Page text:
Team # 906 -- Lower-Division Math Instruction and Advising Team
Eberly College of Science / Undergraduate Education

September 2008


To improve teaching, learning, advising and student success in lower-division mathematics courses. Our primary emphasis has been in the Math 21-22 sequence at University Park. We seek to improve student mastery of algebra for those students to whom it is a pre-requisite for calculus-based work in the major, and to broaden GQ course advising and choices for students whose majors do not require calculus.

We are informed by our collective experiences with students and instructors, and also by the results of the 2008 NSSE data that indicate students in several non-STEM colleges feel less confident in their quantitative abilities when they are seniors than when they arrive as freshmen. This partnership has involved using Penn State Learning's facility in Sparks for both direct instruction and office hours in Math 21, an activity made possible by computers from ITS and by innovative instructional changes (funded jointly by Math and World Campus) that employ mastery-based on-line instructional software. Several GQ offerings developed by the Math department, including a popular new course in Personal Finance, are now being advertised and explained broadly to academic advisers in non-STEM colleges. We hope over time to increase student success in mastery of algebra for students who choose or require this material, and to increase numeracy among the Penn State community by encouraging engagement with quantification in ways that are relevant and meaningful to all students.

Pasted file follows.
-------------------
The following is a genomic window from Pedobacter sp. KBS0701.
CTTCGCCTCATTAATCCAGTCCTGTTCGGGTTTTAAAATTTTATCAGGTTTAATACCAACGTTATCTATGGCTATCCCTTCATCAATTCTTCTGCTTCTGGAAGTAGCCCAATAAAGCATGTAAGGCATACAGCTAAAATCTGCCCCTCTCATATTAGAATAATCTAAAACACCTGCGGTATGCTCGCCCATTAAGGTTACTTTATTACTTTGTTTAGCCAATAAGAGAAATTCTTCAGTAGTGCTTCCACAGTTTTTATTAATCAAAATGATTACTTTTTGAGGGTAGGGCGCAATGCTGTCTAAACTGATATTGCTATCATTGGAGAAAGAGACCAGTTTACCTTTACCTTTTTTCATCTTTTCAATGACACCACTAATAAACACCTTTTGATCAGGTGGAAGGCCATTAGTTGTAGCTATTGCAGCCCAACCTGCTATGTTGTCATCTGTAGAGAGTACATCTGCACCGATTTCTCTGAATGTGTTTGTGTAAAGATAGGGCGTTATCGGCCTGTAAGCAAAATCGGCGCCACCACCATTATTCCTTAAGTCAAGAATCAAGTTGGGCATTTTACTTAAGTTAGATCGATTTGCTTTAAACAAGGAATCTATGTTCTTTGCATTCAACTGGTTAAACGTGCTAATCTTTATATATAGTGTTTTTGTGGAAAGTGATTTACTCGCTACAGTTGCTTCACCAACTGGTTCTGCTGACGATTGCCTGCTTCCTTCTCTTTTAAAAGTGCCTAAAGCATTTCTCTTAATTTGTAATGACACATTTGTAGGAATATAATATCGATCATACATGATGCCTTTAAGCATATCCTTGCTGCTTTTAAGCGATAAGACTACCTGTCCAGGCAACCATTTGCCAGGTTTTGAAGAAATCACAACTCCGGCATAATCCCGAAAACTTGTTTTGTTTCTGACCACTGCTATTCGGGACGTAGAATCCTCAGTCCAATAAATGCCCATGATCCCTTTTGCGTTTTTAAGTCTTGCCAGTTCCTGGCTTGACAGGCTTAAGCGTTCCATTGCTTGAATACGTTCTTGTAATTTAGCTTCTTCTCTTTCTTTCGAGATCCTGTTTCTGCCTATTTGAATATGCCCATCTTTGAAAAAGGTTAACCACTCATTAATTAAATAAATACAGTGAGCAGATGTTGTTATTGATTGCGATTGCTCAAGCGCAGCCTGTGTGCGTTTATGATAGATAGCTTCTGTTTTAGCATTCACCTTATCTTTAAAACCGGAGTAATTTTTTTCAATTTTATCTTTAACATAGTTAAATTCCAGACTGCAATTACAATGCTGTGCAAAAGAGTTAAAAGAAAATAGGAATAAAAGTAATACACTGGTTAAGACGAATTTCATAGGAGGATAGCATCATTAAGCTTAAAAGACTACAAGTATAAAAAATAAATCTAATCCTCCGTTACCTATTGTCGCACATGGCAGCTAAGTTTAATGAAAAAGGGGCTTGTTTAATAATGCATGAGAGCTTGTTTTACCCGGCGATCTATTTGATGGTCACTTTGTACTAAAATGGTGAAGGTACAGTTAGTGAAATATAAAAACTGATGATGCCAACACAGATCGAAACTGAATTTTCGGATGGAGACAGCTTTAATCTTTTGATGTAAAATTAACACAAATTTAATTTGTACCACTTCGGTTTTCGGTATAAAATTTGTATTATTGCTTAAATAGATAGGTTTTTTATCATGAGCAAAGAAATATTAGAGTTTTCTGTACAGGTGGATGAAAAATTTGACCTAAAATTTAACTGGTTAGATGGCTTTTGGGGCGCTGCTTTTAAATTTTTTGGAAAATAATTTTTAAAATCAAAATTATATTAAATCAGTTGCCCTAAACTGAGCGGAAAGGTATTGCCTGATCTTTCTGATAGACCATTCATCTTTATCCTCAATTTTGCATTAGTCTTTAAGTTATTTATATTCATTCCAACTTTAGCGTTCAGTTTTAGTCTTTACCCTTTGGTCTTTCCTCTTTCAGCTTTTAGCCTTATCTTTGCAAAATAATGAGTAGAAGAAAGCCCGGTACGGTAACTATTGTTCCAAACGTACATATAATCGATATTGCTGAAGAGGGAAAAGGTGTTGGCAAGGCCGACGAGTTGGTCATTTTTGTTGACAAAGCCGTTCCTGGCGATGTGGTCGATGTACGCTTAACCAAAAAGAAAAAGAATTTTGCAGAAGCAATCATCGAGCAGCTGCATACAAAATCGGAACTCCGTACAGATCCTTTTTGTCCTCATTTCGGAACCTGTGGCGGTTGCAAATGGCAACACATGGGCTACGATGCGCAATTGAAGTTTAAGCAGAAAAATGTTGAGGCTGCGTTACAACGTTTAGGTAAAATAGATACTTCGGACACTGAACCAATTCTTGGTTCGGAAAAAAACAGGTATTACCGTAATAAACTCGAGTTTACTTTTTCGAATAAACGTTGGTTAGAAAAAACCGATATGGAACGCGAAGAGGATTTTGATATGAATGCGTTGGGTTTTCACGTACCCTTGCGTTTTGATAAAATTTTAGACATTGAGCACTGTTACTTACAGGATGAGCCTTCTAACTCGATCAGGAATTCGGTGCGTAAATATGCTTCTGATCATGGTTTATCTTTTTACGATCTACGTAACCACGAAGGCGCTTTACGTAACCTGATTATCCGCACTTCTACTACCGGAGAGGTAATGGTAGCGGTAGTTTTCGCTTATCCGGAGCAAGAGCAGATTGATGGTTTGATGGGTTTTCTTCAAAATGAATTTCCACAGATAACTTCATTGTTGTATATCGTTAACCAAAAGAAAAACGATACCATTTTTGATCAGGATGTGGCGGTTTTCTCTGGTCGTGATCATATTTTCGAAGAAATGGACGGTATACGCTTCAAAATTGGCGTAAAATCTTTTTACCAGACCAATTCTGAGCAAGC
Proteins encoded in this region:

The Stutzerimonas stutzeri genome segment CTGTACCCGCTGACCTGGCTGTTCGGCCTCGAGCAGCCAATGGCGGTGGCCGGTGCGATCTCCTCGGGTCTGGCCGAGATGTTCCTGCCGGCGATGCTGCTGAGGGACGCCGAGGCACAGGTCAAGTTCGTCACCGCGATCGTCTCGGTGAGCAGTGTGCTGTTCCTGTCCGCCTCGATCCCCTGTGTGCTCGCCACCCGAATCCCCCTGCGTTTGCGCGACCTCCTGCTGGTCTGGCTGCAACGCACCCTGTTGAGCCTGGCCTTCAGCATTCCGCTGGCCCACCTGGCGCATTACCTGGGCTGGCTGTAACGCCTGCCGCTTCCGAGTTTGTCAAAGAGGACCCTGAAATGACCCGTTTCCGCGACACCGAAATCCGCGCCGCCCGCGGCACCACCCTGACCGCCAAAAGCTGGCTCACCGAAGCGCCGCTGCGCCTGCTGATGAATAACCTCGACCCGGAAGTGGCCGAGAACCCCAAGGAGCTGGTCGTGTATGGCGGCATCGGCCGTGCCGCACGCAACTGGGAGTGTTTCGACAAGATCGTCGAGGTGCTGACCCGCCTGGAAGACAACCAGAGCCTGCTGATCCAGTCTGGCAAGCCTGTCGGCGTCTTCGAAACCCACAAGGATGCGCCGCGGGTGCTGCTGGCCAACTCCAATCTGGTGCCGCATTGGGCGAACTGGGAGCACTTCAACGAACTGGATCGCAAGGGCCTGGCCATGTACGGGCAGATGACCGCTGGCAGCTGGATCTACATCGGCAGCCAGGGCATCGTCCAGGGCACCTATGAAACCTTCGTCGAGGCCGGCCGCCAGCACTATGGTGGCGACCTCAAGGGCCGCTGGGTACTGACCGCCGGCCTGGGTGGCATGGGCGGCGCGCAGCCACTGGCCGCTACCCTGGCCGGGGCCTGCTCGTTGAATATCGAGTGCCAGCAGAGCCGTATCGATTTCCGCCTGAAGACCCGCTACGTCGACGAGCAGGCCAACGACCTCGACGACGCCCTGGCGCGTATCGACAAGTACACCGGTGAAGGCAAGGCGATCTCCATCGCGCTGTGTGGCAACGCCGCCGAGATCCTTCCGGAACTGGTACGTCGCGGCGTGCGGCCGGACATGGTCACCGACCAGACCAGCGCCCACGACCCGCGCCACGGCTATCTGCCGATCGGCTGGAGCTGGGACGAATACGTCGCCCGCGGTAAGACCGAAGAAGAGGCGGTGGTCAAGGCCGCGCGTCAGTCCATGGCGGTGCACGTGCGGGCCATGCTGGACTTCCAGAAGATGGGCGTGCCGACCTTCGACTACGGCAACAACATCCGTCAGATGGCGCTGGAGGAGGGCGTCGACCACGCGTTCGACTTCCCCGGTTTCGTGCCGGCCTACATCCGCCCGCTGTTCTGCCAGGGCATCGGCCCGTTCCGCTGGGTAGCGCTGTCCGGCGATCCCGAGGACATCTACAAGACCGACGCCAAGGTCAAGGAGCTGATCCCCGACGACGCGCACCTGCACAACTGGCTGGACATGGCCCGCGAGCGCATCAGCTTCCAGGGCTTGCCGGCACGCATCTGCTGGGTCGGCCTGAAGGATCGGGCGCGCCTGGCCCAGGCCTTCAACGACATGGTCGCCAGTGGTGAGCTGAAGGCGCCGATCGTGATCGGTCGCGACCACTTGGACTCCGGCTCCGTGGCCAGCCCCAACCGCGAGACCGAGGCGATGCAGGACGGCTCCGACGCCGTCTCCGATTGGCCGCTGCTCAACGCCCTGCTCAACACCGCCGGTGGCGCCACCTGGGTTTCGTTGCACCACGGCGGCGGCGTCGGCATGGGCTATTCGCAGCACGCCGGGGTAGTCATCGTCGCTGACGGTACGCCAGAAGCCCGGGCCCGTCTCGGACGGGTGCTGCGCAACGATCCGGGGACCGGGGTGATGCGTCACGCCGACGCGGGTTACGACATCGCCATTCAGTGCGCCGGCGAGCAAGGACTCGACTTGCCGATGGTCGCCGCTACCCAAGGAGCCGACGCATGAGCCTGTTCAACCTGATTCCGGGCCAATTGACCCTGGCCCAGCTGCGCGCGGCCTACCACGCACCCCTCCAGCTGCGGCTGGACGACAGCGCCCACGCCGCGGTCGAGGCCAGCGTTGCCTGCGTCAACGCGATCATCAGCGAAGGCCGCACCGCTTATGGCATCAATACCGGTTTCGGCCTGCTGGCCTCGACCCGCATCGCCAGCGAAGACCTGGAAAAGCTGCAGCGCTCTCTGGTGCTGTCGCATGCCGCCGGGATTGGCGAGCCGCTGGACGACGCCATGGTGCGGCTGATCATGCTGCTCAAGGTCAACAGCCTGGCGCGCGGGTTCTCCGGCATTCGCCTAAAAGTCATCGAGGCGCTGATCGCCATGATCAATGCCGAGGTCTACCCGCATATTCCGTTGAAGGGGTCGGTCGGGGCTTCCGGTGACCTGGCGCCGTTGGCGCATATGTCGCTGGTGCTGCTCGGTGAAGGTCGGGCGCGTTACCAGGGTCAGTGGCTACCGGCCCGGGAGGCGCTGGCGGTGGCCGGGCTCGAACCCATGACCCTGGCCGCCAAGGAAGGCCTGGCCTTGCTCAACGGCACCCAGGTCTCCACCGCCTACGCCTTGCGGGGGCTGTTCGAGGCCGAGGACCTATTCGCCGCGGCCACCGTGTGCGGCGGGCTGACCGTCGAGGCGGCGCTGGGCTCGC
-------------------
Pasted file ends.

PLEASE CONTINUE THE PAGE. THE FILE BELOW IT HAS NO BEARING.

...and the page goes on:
Team Membership

  • Tanya Furman, Co-Leader
  • Ann McLaren, Co-Leader
  • James Sellers, Co-Leader
  • Mary Erickson, Member
  • Linda Higginson, Member
  • Mary Ramsey, Member
  • Stan Smith, Member

Results Achieved to Date

  • ExpectedResults: We have been pleased by the performance of students in Math 21-22. It is too early to determine whether student comprehension of algebra has increased, but initial results comparing exam scores from students in traditional versus innovative classrooms are encouraging. More importantly, students who enroll in the on-line mastery courses report more positive attitudes towards mathematics than those who complete traditional courses. We have seen greatly increased enrollments in non-algebra GQ courses, and hope over time to enroll demonstrably fewer students in Math 21-22 as a result of publicizing alternatives to students in degree programs that do not require calculus. We will evaluate whether student success - measured as the number of students who earn grades below C and therefore repeat these courses - shows improvement.




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